Whatever the future may hold for Joan Rivers, who may have experienced brain damage during surgery, she will always be an exceptional human being deserving of equal rights and perceived moral value.
To put it another way, contrary to some stories describing her potential health outcome, she will never be a carrot. Carrots are vegetables, human beings never are.
We need to stop using the V-word to describe our brothers and sisters with profound cognitive disabilities. That word is just as bigoted as the N-word for people of sub Saharan African descent, the K word for Jews, or the C-word for women. From my piece, “That Unrepentant Bigotry:”
Many of our brothers and sisters remain the victims of a pervasive but nearly invisible bigotry—and indeed subjected continually to profoundly demeaning and hateful characterizations—mostly without social protest, cultural opprobrium, or even notice by the usual enforcers of cultural comity. Indeed, the “hate speakers” may even be applauded or their denigration either not noticed or ignored, perhaps because the denigrators are often themselves unaware that they have engaged in hurtful rhetoric.
Ironically, this still-discriminated-against group is also our most diverse. Its membership comes in all races, ages, nationalities, genders, sexual orientations, and any other human identifier one can conjure. In fact, if not already within this scorned cadre, any one of us could become a member at any time, and all of us have—or had—loved ones who could be so identified.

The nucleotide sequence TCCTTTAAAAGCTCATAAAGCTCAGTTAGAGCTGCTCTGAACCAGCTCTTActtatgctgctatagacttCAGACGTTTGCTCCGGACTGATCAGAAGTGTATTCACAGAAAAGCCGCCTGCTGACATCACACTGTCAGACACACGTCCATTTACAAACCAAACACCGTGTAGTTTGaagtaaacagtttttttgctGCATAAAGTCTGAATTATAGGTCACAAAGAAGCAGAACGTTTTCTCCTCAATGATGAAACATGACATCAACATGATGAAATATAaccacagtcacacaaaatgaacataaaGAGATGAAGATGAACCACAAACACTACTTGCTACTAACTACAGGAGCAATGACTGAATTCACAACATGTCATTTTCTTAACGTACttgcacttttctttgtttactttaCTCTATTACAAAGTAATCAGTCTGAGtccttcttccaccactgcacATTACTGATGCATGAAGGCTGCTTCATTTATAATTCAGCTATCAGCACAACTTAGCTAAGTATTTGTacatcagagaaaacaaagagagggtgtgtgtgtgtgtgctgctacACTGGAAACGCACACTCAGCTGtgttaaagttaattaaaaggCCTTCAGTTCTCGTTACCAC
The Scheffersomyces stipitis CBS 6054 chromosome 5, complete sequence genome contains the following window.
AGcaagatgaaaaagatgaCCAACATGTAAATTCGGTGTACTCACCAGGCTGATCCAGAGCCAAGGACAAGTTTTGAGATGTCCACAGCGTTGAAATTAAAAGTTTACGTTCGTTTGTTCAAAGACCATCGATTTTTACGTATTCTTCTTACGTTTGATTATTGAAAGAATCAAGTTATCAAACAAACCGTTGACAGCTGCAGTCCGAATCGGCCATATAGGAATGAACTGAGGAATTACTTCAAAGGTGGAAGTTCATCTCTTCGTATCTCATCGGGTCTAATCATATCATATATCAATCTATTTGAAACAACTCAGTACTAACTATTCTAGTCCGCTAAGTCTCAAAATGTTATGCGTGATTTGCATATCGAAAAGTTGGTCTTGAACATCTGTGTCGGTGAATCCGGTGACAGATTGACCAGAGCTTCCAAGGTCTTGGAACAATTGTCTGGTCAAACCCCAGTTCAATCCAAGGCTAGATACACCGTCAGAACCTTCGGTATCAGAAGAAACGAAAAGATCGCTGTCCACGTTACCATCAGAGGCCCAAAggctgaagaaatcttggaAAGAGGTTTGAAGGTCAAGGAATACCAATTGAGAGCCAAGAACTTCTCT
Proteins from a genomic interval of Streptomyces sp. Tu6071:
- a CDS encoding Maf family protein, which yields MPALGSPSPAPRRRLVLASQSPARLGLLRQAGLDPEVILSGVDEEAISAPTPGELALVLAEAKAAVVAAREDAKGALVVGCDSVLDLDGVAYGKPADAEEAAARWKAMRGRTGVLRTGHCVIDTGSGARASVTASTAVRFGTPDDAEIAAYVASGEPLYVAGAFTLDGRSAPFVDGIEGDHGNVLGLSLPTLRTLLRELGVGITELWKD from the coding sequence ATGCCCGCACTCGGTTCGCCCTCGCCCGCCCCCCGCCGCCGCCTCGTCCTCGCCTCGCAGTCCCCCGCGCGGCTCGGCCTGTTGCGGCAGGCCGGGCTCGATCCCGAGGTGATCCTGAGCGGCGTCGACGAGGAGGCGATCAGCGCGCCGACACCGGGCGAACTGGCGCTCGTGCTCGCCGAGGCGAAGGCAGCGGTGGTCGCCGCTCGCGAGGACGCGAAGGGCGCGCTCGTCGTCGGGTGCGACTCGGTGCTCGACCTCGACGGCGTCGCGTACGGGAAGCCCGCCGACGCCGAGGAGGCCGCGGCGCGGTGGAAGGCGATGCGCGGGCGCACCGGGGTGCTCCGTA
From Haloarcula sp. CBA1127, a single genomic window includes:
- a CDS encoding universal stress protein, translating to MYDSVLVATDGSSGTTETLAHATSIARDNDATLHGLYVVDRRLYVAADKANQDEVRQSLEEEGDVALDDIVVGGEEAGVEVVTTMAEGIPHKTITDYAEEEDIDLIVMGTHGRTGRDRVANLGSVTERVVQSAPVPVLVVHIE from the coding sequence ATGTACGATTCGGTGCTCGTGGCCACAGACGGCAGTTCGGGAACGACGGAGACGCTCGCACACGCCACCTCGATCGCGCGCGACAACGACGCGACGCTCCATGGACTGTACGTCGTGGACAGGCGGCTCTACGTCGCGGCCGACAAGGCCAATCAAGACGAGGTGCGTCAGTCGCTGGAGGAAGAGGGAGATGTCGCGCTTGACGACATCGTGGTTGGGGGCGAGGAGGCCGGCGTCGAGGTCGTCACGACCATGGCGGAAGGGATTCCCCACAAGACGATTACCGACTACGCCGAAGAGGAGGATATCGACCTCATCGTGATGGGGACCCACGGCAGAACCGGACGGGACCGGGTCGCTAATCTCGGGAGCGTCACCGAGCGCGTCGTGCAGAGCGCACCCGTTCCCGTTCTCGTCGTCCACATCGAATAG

So, who are these despised unfortunates? People with profound cognitive disabilities and catastrophically debilitating diseases, against whom it remains respectable to employ profoundly demeaning descriptives both in public discourse, public policy advocacy, and private conversation.
I am often amazed that in a time when a football team is pressured from the highest levels of political leadership and ubiquitously in the media to change its name because it is offensive to Native Americans, so many have no compunction whatsoever using the hurtful and inaccurate V-word epithet to characterize the most defenseless among us.
Yet, it is just as demeaning to the intrinsic human dignity as racial and sexist slurs. We need some serious consciousness raising.
LifeNews.com Note: Wesley J. Smith, J.D., is a special consultant to the Center for Bioethics and Culture and a bioethics attorney who blogs at Human Exeptionalism.